Strategies for Dealing with Shrinking Budgets

January 22, 2011

It’s the weekend after Thanksgiving. The state legislature has been called back for a special session tomorrow to deal with a spiraling budget deficit. Andrew Cuomo is governor-elect and facing a daunting challenge. And I have a strong sense of déjà-vu.


Twenty years ago, almost to the day, the New York State Legislature, at the request of then Governor Mario Cuomo, took the unprecedented action of cutting aid to schools in the middle of a fiscal year. Districts, having organized and staffed based on aid totals in the state budget enacted the previous spring, suddenly found themselves seriously overextended. And superintendents and boards of education had little time to deal with the initial confusion and to react effectively as the development of the 1991-92 budget loomed immediately ahead. State school aid would be cut again that spring and wouldn’t rebound again until 1994-95.


This was a difficult period for New York schools but through those years important lessons were learned that can assist the leaders of this generation in addressing the current crisis. Here are a few:


It’s a multi-year problem and requires a multi-year solution. When faced with declining revenues, the typical district at that time sought to preserve the status quo, either by using its fund balance to cover losses or by maintaining all programs but reducing each in an incremental way. These strategies would have worked had the downturn been limited to a single year, but it wasn’t. Districts following this path experienced significant conflict in the years that followed. Everyone expected continued insulation from pain, with employees demanding no cuts and residents opposed to tax increases. They were to be disappointed—and angry. In contrast, districts which moved quickly to explain the nature of the multi-year problem to their stakeholders and then make structural reductions fared much better, subsequent research found.


When the water hole dries up, all the animals begin to look at one another differently. In 1990, there were no New York Learning Standards, high stakes assessments or school report cards. Without the imperative to continually improve student achievement, district decisions were often made in a political rather than in an educational manner. With no accountability system in place, districts were free to value the football team above the math program. Pet projects and sacred cows were protected while programs with demonstrated effectiveness were sacrificed. Fortunately, no one has absolved today’s leaders of the need to improve student achievement because funding is tighter. As a result, districts have a “North Star” to guide their decision-making during the coming budget season. Though districts owe fairness to adults, a primary focus on children’s needs will guide them through turbulent waters.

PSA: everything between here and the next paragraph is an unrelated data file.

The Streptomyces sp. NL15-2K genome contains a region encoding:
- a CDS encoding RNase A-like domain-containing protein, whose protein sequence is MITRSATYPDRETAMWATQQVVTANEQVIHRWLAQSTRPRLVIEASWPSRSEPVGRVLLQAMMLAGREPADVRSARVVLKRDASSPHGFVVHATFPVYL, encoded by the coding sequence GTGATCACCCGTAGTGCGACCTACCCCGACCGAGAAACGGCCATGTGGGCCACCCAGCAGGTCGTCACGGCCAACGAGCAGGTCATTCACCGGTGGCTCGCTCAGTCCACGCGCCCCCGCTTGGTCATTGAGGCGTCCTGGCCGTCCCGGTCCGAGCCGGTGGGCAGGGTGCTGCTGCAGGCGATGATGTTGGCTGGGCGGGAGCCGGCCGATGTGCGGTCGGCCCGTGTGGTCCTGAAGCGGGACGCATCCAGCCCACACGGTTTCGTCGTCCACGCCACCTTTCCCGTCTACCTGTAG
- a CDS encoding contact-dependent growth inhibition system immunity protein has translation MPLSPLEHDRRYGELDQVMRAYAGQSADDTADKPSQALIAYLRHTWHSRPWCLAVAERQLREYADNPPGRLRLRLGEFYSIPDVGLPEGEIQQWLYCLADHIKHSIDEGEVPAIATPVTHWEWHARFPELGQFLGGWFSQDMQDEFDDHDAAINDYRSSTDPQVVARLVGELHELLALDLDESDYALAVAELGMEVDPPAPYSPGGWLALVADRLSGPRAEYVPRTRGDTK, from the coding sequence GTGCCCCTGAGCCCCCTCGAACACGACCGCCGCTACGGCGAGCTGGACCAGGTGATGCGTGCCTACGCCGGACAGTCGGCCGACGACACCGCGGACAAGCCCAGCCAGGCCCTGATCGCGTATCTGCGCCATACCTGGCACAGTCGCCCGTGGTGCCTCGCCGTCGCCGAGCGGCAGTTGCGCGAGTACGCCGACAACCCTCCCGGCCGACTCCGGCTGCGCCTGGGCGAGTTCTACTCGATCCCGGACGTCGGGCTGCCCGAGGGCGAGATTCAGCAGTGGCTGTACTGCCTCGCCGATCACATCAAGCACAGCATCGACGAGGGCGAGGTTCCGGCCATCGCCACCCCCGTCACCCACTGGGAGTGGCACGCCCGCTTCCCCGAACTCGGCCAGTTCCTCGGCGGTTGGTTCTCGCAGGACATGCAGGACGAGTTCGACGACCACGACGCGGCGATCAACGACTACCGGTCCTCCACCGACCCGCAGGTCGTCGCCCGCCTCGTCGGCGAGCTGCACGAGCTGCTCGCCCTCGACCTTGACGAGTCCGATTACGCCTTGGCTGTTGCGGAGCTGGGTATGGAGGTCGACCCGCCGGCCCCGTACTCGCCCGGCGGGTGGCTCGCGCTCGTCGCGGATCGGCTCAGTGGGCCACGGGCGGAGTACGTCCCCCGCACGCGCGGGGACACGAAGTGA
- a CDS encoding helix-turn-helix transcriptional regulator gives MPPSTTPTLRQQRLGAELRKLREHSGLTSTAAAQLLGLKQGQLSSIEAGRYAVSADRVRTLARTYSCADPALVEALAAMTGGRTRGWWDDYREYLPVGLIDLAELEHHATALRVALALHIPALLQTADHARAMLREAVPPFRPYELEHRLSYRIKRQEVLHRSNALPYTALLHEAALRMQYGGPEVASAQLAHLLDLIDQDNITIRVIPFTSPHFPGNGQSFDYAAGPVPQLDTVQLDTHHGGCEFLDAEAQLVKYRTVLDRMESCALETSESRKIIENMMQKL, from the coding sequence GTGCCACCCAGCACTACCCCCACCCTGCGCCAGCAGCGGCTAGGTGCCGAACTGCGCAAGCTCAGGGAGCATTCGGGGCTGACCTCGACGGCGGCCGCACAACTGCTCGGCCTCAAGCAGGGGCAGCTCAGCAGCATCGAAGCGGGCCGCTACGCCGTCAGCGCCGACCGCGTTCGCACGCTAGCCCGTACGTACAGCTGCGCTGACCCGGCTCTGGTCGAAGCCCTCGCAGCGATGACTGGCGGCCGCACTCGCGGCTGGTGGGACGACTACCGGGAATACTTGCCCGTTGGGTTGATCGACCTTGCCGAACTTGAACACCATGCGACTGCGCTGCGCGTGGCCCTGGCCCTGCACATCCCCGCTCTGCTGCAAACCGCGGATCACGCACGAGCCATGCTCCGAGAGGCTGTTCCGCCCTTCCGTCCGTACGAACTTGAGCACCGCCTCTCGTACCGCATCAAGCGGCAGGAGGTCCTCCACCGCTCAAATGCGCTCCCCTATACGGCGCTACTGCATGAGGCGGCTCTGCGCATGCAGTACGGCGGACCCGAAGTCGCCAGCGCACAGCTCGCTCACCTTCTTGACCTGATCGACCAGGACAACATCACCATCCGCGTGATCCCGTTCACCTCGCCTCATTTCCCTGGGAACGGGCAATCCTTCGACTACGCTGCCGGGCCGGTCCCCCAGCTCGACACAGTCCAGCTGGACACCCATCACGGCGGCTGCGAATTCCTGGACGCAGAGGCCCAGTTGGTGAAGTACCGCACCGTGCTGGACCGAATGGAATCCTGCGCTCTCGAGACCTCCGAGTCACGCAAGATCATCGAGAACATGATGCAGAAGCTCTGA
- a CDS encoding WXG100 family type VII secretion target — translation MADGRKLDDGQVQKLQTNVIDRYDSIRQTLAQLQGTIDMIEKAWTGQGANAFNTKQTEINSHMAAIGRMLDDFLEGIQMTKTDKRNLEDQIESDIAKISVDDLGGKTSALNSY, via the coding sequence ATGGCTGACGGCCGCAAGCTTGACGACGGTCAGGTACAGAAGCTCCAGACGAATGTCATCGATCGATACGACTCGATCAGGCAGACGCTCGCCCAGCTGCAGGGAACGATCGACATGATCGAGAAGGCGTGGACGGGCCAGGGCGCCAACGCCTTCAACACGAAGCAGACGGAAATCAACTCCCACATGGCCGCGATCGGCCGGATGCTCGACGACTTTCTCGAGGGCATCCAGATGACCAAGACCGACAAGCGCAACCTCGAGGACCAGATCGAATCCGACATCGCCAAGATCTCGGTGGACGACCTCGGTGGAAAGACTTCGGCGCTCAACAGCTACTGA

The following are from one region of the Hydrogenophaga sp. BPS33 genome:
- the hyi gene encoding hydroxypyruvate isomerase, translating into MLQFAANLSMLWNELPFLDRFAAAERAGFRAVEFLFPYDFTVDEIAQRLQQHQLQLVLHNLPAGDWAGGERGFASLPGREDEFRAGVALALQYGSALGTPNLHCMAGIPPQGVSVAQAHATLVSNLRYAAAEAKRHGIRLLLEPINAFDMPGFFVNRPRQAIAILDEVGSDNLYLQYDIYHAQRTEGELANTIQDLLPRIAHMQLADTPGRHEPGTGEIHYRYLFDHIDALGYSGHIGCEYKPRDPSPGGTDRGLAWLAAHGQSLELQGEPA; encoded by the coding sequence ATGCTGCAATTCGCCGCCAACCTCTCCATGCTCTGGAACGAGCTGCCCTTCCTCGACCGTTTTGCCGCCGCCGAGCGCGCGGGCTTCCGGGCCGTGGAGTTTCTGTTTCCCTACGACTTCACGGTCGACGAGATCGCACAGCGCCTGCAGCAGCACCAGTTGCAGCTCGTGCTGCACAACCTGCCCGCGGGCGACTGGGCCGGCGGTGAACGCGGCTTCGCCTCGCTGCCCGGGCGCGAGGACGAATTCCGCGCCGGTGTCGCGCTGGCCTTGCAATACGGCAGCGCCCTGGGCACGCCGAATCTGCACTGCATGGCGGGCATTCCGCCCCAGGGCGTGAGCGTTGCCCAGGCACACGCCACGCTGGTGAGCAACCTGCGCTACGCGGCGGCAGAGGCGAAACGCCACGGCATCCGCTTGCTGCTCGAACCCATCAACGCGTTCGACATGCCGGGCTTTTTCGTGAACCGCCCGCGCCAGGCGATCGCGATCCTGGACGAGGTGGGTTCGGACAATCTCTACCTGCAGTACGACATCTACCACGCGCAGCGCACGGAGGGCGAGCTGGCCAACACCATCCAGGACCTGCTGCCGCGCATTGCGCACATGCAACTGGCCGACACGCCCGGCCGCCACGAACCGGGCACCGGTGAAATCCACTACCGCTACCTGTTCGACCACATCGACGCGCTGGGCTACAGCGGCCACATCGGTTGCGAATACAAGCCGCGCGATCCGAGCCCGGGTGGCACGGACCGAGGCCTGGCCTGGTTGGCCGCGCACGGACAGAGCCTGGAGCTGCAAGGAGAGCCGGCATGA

People are the solution. In the later years of a multi-year downturn, schools no longer can apply additional funds to problems they face. Things that aren’t mandated such as field trips, after school activities and high school electives have largely disappeared. Yet, students keep showing up each morning. In such an environment, how can schools meet their challenges? The answer is in people. Districts which successfully navigated the troubled waters of 1990-94 recognized intuitively that their strength lay in their people—faculty, staff, administrators, students and community. Without the ability to add new programs to address student needs, such districts invested in their human resources. They preserved professional development programs. They found more time for adults to work with one another and created processes for stakeholders to reach consensus about district mission and objectives. Horizontal teaming and vertical alignment efforts were begun. In a serious downturn, the only thing left are the people. As the schools’ greatest resource, they are more than sufficient.


Warren Bennis has said that leaders are made in the “crucible”, tested through crisis. Kenneth Leithwood has found that leaders matter most when and where they are needed most. Twenty years ago was one of those times; so is today. Given the resolution of today’s leaders, and armed with lessons from the past, I have no doubt that we will again meet our challenges, seen and unforeseen. Schoolchildren, whose futures hinge on the quality of their childhoods, are depending on us to do so.

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